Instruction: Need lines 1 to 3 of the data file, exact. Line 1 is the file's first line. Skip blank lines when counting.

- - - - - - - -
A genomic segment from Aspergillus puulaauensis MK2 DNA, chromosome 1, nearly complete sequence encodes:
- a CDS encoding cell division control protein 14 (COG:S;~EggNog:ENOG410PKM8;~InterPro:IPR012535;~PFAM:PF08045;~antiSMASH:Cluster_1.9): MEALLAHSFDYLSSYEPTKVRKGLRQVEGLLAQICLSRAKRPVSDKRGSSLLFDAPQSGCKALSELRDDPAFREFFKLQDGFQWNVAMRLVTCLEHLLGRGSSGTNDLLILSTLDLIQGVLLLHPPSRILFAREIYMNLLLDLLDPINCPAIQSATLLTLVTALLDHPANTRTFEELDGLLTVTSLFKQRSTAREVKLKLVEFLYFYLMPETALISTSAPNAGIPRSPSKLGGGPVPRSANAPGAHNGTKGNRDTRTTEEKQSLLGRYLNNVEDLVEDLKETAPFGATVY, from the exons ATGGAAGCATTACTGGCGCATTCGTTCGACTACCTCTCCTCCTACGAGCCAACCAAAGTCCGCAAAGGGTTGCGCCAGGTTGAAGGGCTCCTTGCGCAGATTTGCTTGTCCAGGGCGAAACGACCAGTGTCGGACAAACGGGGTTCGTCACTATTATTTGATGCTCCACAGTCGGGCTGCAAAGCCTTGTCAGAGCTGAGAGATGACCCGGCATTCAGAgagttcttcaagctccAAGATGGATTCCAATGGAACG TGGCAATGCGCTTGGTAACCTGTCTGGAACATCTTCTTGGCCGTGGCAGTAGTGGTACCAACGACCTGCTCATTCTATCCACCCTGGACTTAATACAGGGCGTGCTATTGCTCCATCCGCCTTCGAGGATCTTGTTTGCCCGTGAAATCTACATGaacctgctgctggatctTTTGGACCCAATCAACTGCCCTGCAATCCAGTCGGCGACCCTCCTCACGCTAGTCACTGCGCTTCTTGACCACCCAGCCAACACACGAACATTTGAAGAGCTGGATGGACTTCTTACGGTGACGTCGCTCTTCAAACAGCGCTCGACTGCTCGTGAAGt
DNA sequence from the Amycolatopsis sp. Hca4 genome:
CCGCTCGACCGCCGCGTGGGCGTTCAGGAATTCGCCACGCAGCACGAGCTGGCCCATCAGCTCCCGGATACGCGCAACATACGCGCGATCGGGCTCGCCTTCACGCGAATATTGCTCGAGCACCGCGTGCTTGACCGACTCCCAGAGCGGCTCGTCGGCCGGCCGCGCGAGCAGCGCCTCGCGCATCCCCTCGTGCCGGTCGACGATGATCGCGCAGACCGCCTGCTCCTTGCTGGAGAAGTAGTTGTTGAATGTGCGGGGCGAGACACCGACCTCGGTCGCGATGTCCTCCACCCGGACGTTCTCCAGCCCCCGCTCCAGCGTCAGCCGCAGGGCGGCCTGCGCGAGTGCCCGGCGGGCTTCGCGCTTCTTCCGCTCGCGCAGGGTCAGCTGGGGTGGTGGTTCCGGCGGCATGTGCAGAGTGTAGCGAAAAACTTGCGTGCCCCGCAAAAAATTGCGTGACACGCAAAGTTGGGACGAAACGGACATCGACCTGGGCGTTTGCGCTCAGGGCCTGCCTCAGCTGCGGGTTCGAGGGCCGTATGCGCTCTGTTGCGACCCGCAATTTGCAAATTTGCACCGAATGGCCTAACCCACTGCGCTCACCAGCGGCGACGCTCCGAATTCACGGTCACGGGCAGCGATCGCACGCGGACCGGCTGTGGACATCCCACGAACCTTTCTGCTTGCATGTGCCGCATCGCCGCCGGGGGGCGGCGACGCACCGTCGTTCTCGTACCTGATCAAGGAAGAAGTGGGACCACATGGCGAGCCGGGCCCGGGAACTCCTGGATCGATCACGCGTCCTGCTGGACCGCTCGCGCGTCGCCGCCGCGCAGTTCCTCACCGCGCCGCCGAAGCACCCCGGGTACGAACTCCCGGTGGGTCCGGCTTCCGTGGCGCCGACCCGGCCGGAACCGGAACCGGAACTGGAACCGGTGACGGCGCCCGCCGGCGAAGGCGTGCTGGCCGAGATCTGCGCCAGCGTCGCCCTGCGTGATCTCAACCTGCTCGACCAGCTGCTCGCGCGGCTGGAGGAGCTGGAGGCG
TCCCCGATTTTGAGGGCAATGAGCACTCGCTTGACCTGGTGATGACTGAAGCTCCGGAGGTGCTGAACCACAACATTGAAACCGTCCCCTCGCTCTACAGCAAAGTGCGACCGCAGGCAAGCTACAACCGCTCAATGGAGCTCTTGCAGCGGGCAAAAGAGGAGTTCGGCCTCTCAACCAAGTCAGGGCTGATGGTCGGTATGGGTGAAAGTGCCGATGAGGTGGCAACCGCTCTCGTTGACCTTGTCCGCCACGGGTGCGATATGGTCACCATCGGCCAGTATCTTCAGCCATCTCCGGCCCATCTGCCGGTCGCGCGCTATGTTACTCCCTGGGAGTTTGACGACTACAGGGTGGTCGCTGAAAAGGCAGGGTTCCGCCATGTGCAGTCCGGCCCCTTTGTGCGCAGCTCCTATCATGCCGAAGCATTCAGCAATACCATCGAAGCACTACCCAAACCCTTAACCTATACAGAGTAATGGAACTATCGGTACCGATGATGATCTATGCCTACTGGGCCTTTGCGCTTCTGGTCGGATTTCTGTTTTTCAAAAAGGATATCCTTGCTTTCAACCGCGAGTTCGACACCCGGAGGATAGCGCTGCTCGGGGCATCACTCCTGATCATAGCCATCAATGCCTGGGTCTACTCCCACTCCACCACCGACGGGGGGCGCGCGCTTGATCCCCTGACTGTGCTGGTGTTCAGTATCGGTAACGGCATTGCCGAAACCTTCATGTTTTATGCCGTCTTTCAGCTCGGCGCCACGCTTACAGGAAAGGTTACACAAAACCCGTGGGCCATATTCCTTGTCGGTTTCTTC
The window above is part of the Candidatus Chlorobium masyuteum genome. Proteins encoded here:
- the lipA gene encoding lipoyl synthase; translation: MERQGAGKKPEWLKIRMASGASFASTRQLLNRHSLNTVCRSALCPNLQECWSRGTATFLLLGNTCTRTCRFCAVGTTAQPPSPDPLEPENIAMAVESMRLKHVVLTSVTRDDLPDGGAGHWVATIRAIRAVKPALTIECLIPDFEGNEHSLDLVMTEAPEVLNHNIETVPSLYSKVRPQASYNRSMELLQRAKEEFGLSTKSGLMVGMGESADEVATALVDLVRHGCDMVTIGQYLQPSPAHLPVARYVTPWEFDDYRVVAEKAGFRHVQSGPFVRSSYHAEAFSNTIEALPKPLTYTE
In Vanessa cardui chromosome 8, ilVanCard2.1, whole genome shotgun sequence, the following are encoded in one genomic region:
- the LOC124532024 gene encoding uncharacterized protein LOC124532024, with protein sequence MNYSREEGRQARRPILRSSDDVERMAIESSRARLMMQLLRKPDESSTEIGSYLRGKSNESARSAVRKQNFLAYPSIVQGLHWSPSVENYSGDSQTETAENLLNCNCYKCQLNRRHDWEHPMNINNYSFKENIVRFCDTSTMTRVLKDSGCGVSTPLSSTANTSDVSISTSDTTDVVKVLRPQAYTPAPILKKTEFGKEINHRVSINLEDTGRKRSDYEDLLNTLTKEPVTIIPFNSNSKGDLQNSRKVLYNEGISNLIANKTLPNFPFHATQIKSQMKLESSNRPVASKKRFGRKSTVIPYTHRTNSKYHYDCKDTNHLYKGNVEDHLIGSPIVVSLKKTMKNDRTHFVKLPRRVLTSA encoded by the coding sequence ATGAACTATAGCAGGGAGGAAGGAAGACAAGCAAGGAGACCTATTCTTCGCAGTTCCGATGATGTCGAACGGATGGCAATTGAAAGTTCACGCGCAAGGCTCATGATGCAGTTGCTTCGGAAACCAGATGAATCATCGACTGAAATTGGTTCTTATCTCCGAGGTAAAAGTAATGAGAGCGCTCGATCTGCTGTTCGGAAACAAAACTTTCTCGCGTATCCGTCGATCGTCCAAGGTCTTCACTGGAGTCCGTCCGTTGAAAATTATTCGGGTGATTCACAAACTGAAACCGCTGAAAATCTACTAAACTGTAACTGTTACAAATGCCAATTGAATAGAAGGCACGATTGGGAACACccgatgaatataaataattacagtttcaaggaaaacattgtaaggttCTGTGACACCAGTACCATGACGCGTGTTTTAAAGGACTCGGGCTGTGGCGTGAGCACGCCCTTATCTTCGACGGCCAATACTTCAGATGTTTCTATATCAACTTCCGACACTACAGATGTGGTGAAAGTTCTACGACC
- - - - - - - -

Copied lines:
A genomic segment from Aspergillus puulaauensis MK2 DNA, chromosome 1, nearly complete sequence encodes:
- a CDS encoding cell division control protein 14 (COG:S;~EggNog:ENOG410PKM8;~InterPro:IPR012535;~PFAM:PF08045;~antiSMASH:Cluster_1.9): MEALLAHSFDYLSSYEPTKVRKGLRQVEGLLAQICLSRAKRPVSDKRGSSLLFDAPQSGCKALSELRDDPAFREFFKLQDGFQWNVAMRLVTCLEHLLGRGSSGTNDLLILSTLDLIQGVLLLHPPSRILFAREIYMNLLLDLLDPINCPAIQSATLLTLVTALLDHPANTRTFEELDGLLTVTSLFKQRSTAREVKLKLVEFLYFYLMPETALISTSAPNAGIPRSPSKLGGGPVPRSANAPGAHNGTKGNRDTRTTEEKQSLLGRYLNNVEDLVEDLKETAPFGATVY, from the exons ATGGAAGCATTACTGGCGCATTCGTTCGACTACCTCTCCTCCTACGAGCCAACCAAAGTCCGCAAAGGGTTGCGCCAGGTTGAAGGGCTCCTTGCGCAGATTTGCTTGTCCAGGGCGAAACGACCAGTGTCGGACAAACGGGGTTCGTCACTATTATTTGATGCTCCACAGTCGGGCTGCAAAGCCTTGTCAGAGCTGAGAGATGACCCGGCATTCAGAgagttcttcaagctccAAGATGGATTCCAATGGAACG TGGCAATGCGCTTGGTAACCTGTCTGGAACATCTTCTTGGCCGTGGCAGTAGTGGTACCAACGACCTGCTCATTCTATCCACCCTGGACTTAATACAGGGCGTGCTATTGCTCCATCCGCCTTCGAGGATCTTGTTTGCCCGTGAAATCTACATGaacctgctgctggatctTTTGGACCCAATCAACTGCCCTGCAATCCAGTCGGCGACCCTCCTCACGCTAGTCACTGCGCTTCTTGACCACCCAGCCAACACACGAACATTTGAAGAGCTGGATGGACTTCTTACGGTGACGTCGCTCTTCAAACAGCGCTCGACTGCTCGTGAAGt
DNA sequence from the Amycolatopsis sp. Hca4 genome: